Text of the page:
Taking I-90 was a mistake. It started out well enough – there was plenty of open space on I-294 heading south towards 90, which gave us ample opportunity to test out the Bentley's straight-line acceleration (only up to the speed limit, of course). Once we merged onto 90 and started moving past the suburban sprawl, we hit construction. Miles upon miles of construction, and us, watching minutes disappear behind semis and the occasional Camry.
Thankfully, this portion of the trip was a perfect chance to determine whether or not the Bentley's adjustable air suspension was up to the task of dealing with every kind of road, including gnarled, pathetic excuses for temporarily-shifted freeway lanes. With everything in comfort (the way it should be, the spirit of Bentley will whisper to you in a hushed Queen's English), the car exhibited not a single disruptive movement as we sailed over the pavement. Meanwhile, I sat in the driver's seat, terrified that a single errant rock might produce a chip in the Bentley's paint job, at which point the company would immediately call my cellphone and demand I relinquish the car into its hands. That never happened, by the way.
Once we'd made our way off the highway, we took some alternate back roads to our destination. Finally, hills began to appear, and with them, curvy roads. This was the closest we'd get to emulating a blast down a British B-road, so we flipped the transmission into sport, along with the suspension, and I cast off into a sea of curves at a reasonable and prudent speed. These settings would stay all the way through the remainder of our trip, and they would come in especially handy on Scenic Ridge Road.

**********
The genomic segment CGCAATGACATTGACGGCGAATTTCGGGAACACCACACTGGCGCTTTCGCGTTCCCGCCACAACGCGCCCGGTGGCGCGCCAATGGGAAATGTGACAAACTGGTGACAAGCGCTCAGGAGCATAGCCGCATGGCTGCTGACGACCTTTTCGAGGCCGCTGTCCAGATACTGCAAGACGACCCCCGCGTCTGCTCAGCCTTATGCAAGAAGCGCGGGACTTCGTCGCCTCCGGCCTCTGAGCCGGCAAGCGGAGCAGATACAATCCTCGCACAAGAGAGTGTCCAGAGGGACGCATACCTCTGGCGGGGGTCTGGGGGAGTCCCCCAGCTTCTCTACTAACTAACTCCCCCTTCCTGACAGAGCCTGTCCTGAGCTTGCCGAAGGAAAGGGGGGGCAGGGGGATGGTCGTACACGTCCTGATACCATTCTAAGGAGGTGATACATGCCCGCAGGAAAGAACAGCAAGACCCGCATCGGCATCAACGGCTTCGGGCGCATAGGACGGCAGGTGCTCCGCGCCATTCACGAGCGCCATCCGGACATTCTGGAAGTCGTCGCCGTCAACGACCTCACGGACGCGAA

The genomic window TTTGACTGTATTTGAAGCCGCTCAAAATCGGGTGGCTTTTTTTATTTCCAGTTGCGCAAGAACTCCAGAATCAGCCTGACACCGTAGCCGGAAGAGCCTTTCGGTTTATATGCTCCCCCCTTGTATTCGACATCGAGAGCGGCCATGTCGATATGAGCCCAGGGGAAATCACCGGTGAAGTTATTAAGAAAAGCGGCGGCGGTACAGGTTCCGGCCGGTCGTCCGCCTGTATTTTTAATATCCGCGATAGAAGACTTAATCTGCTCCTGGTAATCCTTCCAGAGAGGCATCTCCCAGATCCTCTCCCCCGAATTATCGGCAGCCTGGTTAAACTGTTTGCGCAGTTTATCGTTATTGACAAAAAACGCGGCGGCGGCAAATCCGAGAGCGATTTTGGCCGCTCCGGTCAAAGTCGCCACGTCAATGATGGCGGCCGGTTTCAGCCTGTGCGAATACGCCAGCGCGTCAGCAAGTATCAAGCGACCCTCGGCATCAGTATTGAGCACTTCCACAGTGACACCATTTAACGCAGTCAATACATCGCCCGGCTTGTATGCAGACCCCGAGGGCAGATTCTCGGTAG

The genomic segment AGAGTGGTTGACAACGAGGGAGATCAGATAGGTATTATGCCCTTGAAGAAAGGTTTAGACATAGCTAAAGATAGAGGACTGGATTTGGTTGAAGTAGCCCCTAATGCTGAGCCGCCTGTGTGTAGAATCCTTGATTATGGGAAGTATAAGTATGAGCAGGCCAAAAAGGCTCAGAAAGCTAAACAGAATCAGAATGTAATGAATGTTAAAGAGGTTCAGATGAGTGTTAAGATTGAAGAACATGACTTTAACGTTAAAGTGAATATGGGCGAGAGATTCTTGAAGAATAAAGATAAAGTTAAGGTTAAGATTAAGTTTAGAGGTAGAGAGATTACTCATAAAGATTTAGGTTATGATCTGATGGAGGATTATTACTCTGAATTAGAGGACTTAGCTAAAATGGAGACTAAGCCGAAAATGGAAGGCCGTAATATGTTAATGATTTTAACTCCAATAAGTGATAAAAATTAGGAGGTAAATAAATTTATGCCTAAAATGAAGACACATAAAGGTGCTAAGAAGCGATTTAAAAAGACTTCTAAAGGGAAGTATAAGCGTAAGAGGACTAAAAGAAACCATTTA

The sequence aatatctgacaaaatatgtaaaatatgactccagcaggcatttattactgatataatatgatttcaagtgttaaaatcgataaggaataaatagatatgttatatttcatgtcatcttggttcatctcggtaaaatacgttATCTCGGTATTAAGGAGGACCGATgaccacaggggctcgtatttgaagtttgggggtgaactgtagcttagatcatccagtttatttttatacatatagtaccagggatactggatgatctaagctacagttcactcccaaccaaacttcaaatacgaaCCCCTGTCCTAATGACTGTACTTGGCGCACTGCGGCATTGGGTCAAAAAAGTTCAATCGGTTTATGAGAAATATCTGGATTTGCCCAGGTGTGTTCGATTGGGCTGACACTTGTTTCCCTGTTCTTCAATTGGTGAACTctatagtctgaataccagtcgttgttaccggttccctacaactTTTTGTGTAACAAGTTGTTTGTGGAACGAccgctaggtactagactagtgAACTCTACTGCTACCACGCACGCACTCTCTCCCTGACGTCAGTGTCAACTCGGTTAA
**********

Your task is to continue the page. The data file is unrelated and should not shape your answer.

Scenic Ridge Road is likely the best road I've come across in Illinois, and I've driven a fair number of them. There's a bit of elevation change, although not much. But it makes up for that by throwing all manner of curves at you over the course of just a couple miles. Decreasing-radius, cambered, flat, and crested – turns of all shapes and sizes were accounted for, and summarily eaten whole by the Bentley's steadfast handling.
Between the curb weight and the all-wheel-drive system, the Bentley took everything we threw at it. Steering into the corners, the front end felt light enough to position nicely, and not so heavy that it felt like it was carrying too much momentum. The car felt lighter and smaller than it actually was, likely due to the 600 horsepower emanating from my right foot. With power like that, you can getanything moving quickly. Even Congress.
After a few more passes on the road, we again whipped out our cell phones (well, two of them – AT&T coverage was horrendous) and, after taking in our view of the Mississippi river, we set a course for home. Everything went back into comfort and we just sat back, relaxed, and cruised east on I-88, avoiding the construction on 90 and everything that came with it.
Did the Bentley Continental GT Speed prove its mettle as a brilliant GT car? It most certainly did. It took three grown-ass men (one of whom is an old-ass man) nearly 400 miles in a single day, and not once did anybody complain about anything. It was supremely comfortable, yet when speed was required, speed was delivered without changing the comfort level. We felt like we were moving along the highway in a Gold Coast condominium with a Saturn V rocket strapped to its backside.
Did Scenic Ridge Road turn out to be one of the best driving roads in the state? In my experience, yes. That said, Illinois lacks the real sort of geography to make a great driving road possible, so based on what little we're actually working with, it succeeded. It's no Tail of the Dragon, it's no Pacific Coast Highway, but it's something.